Former National Park Directors: Loaded Guns Are a Bad Idea

 
PRESS RELEASE
  FOR IMMEDIATE RELEASE
Date:   April 3, 2008
Contact:   Bryan Faehner, National Parks Conservation Association, 202.419.3700


Former National Park Directors: Loaded Guns Are a Bad Idea

Former National Park Service Directors Send Letter of Concern to Interior Secretary Kempthorne

Washington, D.C. – The battle to prevent loaded guns in national parks has gained seven more allies—all former Directors of the National Park Service. In a letter sent today to Secretary of the Interior Dirk Kempthorne, the directors argued that the current Reagan-era regulations, which allow for guns in parks as long as they are unloaded and properly stowed, are reasonable and provide for a safe environment for families and wildlife.

This underscores arguments made by the National Parks Conservation Association, the Association of National Park Rangers, the Ranger Lodge of the Fraternal Order of Police, and the Coalition of National Park Service Retirees that existing regulations should remain in place.

Under intense political pressure orchestrated by the National Rifle Association, the Bush Administration has decided to re-open regulations, which were last updated during the Reagan Administration, that govern firearms in the national parks for public comment on April 30. Changes may include allowing visitors to carry loaded weapons within park boundaries. A much earlier version of the regulation was established in 1936 to prevent the poaching of wildlife, and was included in the National Park Service’s first general regulations adopted after the creation of the agency in 1916.

“In all our years with the National Park Service, we experienced very few instances in which this limited regulation created confusion or resistance,” the letter stated. “There is no evidence that any potential problems that one can imagine arising from the existing regulations might overwhelm the good they are known to do.”

The current regulations were designed to be the least restrictive possible while still allowing park personnel to prevent the unlawful killing of wildlife.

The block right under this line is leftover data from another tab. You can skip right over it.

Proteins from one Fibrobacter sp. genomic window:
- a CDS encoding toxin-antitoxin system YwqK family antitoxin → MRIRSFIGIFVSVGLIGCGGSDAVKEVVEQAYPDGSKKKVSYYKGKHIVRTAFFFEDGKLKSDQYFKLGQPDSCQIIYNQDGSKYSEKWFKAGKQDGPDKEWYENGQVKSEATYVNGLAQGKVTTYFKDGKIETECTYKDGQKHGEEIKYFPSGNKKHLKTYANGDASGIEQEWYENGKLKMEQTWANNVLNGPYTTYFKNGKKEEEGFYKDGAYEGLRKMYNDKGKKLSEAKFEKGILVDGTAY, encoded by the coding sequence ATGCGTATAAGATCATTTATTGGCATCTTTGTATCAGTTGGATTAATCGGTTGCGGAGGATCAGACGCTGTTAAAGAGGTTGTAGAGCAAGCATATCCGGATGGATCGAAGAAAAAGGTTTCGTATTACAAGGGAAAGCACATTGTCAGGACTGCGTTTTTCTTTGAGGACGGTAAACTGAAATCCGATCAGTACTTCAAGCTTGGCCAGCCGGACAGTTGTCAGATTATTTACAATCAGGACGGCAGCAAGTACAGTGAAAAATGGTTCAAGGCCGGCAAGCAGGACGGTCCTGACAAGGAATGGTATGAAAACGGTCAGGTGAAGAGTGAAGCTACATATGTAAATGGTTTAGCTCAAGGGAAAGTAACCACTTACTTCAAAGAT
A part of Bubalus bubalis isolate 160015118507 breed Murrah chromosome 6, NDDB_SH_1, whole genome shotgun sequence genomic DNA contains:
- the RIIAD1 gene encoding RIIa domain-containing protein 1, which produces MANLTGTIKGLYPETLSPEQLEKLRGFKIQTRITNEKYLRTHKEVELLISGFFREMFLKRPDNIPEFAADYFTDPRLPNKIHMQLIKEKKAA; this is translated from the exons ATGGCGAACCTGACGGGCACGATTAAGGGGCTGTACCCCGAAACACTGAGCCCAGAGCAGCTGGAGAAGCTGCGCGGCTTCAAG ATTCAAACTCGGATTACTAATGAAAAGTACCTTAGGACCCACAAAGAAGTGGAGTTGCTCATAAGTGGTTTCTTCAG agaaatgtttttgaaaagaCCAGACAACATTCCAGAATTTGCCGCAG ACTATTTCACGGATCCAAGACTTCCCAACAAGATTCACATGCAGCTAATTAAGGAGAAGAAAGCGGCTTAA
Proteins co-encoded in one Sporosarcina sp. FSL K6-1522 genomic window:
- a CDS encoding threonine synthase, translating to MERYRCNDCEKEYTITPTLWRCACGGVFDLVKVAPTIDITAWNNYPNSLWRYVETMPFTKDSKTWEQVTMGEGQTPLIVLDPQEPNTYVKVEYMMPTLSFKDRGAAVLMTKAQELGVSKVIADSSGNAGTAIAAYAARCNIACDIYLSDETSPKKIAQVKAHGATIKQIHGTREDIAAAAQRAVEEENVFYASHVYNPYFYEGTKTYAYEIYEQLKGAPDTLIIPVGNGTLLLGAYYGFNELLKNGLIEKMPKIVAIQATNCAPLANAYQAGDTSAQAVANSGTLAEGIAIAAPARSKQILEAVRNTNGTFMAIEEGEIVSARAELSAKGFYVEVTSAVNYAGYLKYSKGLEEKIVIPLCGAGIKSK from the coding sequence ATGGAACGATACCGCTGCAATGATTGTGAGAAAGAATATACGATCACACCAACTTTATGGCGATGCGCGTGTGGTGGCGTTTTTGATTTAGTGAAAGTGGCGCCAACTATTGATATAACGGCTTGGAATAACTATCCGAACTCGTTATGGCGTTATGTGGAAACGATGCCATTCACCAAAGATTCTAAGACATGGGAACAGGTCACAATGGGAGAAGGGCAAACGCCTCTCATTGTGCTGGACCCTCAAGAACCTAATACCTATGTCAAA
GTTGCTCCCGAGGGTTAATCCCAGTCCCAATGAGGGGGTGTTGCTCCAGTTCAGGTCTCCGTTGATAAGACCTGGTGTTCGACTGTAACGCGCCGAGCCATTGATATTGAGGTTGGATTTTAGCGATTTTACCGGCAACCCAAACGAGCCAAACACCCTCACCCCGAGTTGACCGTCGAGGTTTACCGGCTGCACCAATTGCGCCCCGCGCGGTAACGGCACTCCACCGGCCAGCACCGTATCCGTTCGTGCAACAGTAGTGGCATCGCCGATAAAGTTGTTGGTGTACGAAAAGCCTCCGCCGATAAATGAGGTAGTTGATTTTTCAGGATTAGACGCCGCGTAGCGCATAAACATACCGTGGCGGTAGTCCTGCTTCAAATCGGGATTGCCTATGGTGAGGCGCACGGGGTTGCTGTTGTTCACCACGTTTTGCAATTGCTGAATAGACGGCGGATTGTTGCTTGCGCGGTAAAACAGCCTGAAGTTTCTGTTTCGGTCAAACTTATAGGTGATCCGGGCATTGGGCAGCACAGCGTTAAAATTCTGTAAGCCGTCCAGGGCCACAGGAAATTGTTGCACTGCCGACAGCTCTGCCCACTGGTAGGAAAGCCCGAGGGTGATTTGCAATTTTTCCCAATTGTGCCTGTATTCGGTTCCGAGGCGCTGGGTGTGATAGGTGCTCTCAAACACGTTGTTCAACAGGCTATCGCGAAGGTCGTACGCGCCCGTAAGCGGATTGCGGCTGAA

Fran Mainella, the 16th director and who served during the early years of the Bush Administration stated "it is critical to leave the current regulations in place if we want the best protection for our resources, visitors, employees and volunteers."

Just this past November in a letter to Congressman Nick Rahall (D-WV) who chairs the Committee on Natural Resources, current National Park Service Director Mary Bomar expressed her support for the current regulations stating that they “provide necessary and consistent enforcement parameters throughout the National Park System.”

In December of 2007 and then again in February of 2008, Secretary of the Interior Dirk Kempthorne received two separate letters orchestrated by the NRA and signed by multiple U.S. Senators asking that he re-open the firearm regulations for national parks and national refuges and allow for state firearms laws to be applied instead. The letters misstate current law, erroneously stating that firearms are prohibited in national parks. As a follow-up to the senators’ letter to Sec. Kempthorne, Sen. Tom Coburn (R-OK) filed an amendment and later introduced a freestanding bill that would prevent the Secretary from enforcing current firearm regulations for the parks.

“Our national parks are some of the safest places in the world—in fact, the probability of becoming a victim of a violent crime in a national park is less than being struck by lightening during one’s lifetime,” said Bryan Faehner, former park ranger and legislative representative for the National Parks Conservation Association. “NRA politicking must not be allowed to trump the limited and reasonable regulations that have proven effective against combating poaching and keeping our parks safe for families.”

To view a copy of the letter click here.

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Since 1919, the nonpartisan NPCA has been the leading voice of the American people in protecting and enhancing our National Park System. NPCA, its 340,000 members, and many partners work together to protect the park system and preserve our nation’s natural, historical, and cultural heritage for generations to come. 

 

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